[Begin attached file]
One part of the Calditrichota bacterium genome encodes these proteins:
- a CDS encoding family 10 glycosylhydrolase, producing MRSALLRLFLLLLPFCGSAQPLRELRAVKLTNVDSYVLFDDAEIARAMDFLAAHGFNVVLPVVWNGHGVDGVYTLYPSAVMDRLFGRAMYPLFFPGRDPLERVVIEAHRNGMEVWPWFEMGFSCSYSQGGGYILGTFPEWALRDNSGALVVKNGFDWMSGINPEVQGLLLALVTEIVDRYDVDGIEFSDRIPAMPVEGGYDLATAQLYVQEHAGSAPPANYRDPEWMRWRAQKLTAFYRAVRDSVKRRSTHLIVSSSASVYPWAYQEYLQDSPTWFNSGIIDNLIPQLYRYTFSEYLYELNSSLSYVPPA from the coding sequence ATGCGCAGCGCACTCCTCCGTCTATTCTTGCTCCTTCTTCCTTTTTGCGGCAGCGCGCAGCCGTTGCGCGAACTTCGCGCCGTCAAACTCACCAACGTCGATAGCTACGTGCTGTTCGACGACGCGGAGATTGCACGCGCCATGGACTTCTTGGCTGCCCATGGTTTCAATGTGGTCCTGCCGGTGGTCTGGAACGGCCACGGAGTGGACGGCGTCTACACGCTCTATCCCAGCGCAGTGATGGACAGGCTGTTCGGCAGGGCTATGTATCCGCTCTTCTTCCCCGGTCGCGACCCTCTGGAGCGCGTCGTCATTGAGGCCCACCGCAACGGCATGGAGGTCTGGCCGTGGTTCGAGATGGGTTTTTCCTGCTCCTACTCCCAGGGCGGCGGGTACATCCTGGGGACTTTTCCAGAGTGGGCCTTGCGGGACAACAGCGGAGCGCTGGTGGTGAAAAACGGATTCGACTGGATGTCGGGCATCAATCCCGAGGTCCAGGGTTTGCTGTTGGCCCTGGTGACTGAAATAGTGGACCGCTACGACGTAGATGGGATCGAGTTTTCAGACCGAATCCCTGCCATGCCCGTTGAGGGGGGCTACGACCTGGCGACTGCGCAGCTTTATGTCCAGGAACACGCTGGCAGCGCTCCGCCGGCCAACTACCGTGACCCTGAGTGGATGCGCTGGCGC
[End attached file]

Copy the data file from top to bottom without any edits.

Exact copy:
One part of the Calditrichota bacterium genome encodes these proteins:
- a CDS encoding family 10 glycosylhydrolase, producing MRSALLRLFLLLLPFCGSAQPLRELRAVKLTNVDSYVLFDDAEIARAMDFLAAHGFNVVLPVVWNGHGVDGVYTLYPSAVMDRLFGRAMYPLFFPGRDPLERVVIEAHRNGMEVWPWFEMGFSCSYSQGGGYILGTFPEWALRDNSGALVVKNGFDWMSGINPEVQGLLLALVTEIVDRYDVDGIEFSDRIPAMPVEGGYDLATAQLYVQEHAGSAPPANYRDPEWMRWRAQKLTAFYRAVRDSVKRRSTHLIVSSSASVYPWAYQEYLQDSPTWFNSGIIDNLIPQLYRYTFSEYLYELNSSLSYVPPA from the coding sequence ATGCGCAGCGCACTCCTCCGTCTATTCTTGCTCCTTCTTCCTTTTTGCGGCAGCGCGCAGCCGTTGCGCGAACTTCGCGCCGTCAAACTCACCAACGTCGATAGCTACGTGCTGTTCGACGACGCGGAGATTGCACGCGCCATGGACTTCTTGGCTGCCCATGGTTTCAATGTGGTCCTGCCGGTGGTCTGGAACGGCCACGGAGTGGACGGCGTCTACACGCTCTATCCCAGCGCAGTGATGGACAGGCTGTTCGGCAGGGCTATGTATCCGCTCTTCTTCCCCGGTCGCGACCCTCTGGAGCGCGTCGTCATTGAGGCCCACCGCAACGGCATGGAGGTCTGGCCGTGGTTCGAGATGGGTTTTTCCTGCTCCTACTCCCAGGGCGGCGGGTACATCCTGGGGACTTTTCCAGAGTGGGCCTTGCGGGACAACAGCGGAGCGCTGGTGGTGAAAAACGGATTCGACTGGATGTCGGGCATCAATCCCGAGGTCCAGGGTTTGCTGTTGGCCCTGGTGACTGAAATAGTGGACCGCTACGACGTAGATGGGATCGAGTTTTCAGACCGAATCCCTGCCATGCCCGTTGAGGGGGGCTACGACCTGGCGACTGCGCAGCTTTATGTCCAGGAACACGCTGGCAGCGCTCCGCCGGCCAACTACCGTGACCCTGAGTGGATGCGCTGGCGC